You run a newspaper. You are a libertarian and believe in free enterprise. Prostituting oneself is legal, and the prostitution market is in principle one of the finest examples of supply and demand at work. In an ideal world, you believe, prostitution would be a career option just like any other – with health insurance, taxes, and regular contributions towards one’s pension plan. You also believe that allowing sex to be bought and sold in reasonably open circumstances can make things safer for the workers involved.
So, do you accept advertising for sex services on your pages? The Economist admits having pondered the question and decided not to: in their case, it’s not worth the potential loss from offended readers and other advertisers. Yet, they know they’re not necessarily doing the right thing: in Suffolk, where five prostitutes were murdered last year, a local newspaper group decided with the police that the ads should continue, in order to stop the trade going underground.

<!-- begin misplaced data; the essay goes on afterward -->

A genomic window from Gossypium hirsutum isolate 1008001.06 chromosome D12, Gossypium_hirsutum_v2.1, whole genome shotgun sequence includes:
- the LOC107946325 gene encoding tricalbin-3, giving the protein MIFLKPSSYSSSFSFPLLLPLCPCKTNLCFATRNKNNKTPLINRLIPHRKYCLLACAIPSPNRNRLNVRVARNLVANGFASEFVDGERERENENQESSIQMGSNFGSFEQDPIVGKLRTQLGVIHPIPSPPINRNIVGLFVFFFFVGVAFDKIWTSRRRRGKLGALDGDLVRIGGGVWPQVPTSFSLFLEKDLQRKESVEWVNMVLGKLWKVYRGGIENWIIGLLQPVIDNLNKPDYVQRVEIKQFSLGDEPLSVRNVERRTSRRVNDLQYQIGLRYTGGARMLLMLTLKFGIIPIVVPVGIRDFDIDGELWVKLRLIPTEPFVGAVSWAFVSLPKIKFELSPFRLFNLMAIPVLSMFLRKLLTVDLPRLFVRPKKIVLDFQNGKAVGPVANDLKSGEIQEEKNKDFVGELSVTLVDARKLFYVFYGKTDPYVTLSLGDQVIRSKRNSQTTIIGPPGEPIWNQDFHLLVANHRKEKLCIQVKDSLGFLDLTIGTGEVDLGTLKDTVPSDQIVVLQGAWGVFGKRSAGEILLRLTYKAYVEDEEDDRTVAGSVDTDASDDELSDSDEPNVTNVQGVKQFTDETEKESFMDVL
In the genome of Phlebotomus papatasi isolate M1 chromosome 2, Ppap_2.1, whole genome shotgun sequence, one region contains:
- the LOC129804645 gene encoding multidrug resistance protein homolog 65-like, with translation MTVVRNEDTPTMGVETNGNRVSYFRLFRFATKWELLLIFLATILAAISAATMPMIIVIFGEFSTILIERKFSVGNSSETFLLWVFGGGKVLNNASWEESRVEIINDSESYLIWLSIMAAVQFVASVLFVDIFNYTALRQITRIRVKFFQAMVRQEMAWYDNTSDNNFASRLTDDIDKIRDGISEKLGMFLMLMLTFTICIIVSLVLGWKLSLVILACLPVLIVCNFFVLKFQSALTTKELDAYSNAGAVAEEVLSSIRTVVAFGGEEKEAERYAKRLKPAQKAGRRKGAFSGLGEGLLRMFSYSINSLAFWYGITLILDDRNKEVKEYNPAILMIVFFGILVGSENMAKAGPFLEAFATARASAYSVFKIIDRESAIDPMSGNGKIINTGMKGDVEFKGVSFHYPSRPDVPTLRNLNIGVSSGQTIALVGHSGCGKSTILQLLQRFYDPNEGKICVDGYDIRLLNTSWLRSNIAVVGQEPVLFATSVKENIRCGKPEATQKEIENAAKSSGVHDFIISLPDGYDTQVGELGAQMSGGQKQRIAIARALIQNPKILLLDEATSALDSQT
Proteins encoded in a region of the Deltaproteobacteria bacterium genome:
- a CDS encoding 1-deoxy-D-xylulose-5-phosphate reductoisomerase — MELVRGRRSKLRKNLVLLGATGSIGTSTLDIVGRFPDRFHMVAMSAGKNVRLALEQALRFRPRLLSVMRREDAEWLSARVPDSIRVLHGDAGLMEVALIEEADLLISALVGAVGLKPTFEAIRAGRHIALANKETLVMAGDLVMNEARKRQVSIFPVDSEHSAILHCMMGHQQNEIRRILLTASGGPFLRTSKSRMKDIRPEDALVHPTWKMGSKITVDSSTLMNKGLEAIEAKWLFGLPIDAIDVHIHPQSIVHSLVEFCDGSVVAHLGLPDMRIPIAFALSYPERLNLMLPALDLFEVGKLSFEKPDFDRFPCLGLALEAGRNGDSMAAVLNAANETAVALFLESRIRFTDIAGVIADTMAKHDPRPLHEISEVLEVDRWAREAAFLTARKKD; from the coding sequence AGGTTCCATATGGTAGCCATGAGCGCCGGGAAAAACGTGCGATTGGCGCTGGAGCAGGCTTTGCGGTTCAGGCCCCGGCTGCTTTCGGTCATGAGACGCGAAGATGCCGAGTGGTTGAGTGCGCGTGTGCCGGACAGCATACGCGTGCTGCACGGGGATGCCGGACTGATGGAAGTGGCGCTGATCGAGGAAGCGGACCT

The Economist article even praises Web sites that, while hosting reviews for sex workers “as if they were books on Amazon.com”, encourage their readers to call a hotline and report any suspected child prostitution or sex slavery. It is a sad reality that sex workers may be posing as free agents, when in fact they are exploited, trafficked and enslaved. Actress Emma Thompson courageously lends her face to the Elena/Maria character telling her story in this harsh video campaign sponsored by the Helen Bamber Foundation and The Body Shop, “Trafficking is Torture” (thanks to Stefano for circulating the video).
What is to be done about trafficking? How does one reactivate the moral compass that shuts down in men who use enslaved prostitutes? Is it merely an economic matter – slave services being cheaper than those of free agents? Or is there for some men an extra element of satisfaction and thrill, a non-monetary value, in exercising power over someone who can’t say no? Or both?